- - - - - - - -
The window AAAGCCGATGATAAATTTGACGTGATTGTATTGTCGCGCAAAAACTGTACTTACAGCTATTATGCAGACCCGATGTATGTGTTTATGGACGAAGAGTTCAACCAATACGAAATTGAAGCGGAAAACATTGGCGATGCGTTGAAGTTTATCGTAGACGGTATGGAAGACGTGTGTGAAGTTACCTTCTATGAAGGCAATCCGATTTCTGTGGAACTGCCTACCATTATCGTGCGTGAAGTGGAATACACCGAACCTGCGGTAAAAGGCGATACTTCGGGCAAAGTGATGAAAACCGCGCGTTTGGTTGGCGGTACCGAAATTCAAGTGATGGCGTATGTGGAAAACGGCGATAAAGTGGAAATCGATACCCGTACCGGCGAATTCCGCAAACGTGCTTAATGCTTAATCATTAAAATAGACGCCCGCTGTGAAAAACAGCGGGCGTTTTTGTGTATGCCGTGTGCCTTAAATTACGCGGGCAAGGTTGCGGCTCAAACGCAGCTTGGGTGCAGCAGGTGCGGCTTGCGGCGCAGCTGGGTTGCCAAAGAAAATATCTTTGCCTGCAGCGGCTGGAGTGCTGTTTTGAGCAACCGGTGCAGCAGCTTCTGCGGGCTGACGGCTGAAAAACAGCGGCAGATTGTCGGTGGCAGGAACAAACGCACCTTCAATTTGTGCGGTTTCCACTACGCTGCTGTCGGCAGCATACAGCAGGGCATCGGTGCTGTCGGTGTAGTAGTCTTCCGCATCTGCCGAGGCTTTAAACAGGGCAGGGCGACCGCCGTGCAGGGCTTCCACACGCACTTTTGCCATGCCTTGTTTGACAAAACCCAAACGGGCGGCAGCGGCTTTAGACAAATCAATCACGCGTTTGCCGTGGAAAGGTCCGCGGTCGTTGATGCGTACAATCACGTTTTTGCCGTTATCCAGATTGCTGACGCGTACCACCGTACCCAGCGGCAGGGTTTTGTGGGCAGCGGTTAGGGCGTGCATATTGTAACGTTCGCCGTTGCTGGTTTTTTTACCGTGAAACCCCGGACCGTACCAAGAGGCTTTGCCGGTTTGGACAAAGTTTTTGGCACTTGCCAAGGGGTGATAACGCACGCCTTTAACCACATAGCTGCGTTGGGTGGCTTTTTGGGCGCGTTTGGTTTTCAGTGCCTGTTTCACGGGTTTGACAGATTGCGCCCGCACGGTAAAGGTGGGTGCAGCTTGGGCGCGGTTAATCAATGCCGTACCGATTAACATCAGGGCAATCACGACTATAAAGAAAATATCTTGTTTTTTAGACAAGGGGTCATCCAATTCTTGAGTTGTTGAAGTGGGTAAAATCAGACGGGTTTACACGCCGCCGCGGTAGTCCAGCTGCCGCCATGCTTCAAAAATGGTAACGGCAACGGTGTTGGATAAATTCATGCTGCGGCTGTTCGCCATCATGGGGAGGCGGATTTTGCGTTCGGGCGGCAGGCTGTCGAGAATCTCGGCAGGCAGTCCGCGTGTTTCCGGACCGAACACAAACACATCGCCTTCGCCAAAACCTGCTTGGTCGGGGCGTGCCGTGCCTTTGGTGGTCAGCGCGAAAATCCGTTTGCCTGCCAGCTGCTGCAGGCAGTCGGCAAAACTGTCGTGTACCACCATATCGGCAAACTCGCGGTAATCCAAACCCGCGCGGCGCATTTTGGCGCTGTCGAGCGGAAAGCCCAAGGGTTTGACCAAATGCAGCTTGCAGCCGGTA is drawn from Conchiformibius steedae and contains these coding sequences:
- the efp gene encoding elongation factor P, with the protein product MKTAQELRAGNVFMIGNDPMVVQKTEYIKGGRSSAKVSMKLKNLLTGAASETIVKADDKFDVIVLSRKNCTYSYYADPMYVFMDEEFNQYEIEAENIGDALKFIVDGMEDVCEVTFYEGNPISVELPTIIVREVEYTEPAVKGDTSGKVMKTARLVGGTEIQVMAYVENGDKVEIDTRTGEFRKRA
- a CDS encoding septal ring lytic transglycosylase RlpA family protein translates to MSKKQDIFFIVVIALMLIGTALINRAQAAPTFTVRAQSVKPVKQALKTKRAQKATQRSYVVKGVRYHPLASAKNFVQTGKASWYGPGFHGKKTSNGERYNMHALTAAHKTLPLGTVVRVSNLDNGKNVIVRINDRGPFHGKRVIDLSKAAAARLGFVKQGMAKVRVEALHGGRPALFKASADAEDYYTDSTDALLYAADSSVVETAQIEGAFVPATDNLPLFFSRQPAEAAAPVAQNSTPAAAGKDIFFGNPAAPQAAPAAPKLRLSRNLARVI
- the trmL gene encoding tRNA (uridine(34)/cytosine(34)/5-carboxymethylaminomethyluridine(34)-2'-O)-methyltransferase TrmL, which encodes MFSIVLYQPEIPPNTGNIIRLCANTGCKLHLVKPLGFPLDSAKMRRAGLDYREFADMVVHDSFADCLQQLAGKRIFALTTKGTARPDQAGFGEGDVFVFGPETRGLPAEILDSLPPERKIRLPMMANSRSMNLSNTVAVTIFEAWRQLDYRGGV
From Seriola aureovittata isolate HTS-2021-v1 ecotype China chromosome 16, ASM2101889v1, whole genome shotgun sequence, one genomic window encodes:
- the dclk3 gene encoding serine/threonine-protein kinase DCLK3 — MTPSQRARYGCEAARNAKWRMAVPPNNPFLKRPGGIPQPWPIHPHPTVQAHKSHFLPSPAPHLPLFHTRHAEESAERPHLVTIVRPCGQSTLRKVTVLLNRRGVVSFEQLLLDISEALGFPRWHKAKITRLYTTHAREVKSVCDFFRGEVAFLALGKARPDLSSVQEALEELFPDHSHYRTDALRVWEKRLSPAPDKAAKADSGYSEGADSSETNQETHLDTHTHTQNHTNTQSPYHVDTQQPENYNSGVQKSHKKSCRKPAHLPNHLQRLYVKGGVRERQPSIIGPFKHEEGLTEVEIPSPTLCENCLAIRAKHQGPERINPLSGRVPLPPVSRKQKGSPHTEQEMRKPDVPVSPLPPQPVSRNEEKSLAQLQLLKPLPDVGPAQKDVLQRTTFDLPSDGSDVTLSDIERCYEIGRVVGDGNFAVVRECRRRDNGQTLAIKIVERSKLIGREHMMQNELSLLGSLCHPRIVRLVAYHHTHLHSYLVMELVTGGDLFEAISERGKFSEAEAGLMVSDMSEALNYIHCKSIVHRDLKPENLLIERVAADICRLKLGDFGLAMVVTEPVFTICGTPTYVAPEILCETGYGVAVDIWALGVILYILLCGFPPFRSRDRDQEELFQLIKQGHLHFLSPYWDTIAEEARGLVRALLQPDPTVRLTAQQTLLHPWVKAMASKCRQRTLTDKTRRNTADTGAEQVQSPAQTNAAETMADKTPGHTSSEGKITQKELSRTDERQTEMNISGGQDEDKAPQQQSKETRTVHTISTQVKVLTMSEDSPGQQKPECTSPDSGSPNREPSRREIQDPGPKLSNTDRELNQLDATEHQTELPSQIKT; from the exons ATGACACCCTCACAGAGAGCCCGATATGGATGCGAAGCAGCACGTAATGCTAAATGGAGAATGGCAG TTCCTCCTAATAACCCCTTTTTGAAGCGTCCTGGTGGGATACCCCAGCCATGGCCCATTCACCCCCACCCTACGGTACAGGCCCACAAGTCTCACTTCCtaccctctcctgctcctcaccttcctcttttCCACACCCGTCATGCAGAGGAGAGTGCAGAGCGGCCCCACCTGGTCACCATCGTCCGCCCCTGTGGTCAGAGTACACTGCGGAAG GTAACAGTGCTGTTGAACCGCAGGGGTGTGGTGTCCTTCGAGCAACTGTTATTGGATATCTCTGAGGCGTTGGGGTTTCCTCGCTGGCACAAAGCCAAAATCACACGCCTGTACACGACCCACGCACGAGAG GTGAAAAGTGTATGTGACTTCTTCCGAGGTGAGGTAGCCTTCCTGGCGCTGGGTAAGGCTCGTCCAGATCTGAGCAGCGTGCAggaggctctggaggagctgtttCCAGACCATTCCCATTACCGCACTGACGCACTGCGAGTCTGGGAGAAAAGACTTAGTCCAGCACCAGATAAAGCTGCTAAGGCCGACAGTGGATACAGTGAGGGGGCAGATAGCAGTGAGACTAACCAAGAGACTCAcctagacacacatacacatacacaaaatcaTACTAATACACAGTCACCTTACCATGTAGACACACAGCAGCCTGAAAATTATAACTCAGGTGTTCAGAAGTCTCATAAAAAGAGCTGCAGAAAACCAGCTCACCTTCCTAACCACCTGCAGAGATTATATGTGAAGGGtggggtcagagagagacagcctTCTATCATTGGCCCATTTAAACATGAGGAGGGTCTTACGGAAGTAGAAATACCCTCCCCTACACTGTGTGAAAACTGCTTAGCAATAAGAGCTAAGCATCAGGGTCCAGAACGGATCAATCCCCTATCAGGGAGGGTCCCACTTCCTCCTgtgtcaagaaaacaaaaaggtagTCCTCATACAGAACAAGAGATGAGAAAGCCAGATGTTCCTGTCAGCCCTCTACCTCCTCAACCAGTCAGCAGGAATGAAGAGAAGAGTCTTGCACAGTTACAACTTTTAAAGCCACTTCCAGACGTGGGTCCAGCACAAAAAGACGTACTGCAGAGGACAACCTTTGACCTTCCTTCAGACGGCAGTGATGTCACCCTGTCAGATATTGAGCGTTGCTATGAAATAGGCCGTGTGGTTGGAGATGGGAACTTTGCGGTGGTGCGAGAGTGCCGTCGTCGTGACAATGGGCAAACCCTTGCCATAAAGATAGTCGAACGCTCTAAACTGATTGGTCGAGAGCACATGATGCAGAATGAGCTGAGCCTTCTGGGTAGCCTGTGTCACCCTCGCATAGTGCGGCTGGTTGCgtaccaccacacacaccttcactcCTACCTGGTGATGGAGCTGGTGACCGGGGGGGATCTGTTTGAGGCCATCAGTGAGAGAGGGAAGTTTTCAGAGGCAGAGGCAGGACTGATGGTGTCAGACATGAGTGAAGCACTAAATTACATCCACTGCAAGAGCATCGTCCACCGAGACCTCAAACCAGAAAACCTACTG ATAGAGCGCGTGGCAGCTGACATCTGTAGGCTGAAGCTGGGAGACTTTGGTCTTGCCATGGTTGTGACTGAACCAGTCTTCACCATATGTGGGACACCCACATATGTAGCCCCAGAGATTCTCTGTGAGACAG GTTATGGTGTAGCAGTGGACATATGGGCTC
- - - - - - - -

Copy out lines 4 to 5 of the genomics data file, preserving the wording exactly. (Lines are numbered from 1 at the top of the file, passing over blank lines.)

- the trmL gene encoding tRNA (uridine(34)/cytosine(34)/5-carboxymethylaminomethyluridine(34)-2'-O)-methyltransferase TrmL, which encodes MFSIVLYQPEIPPNTGNIIRLCANTGCKLHLVKPLGFPLDSAKMRRAGLDYREFADMVVHDSFADCLQQLAGKRIFALTTKGTARPDQAGFGEGDVFVFGPETRGLPAEILDSLPPERKIRLPMMANSRSMNLSNTVAVTIFEAWRQLDYRGGV
From Seriola aureovittata isolate HTS-2021-v1 ecotype China chromosome 16, ASM2101889v1, whole genome shotgun sequence, one genomic window encodes: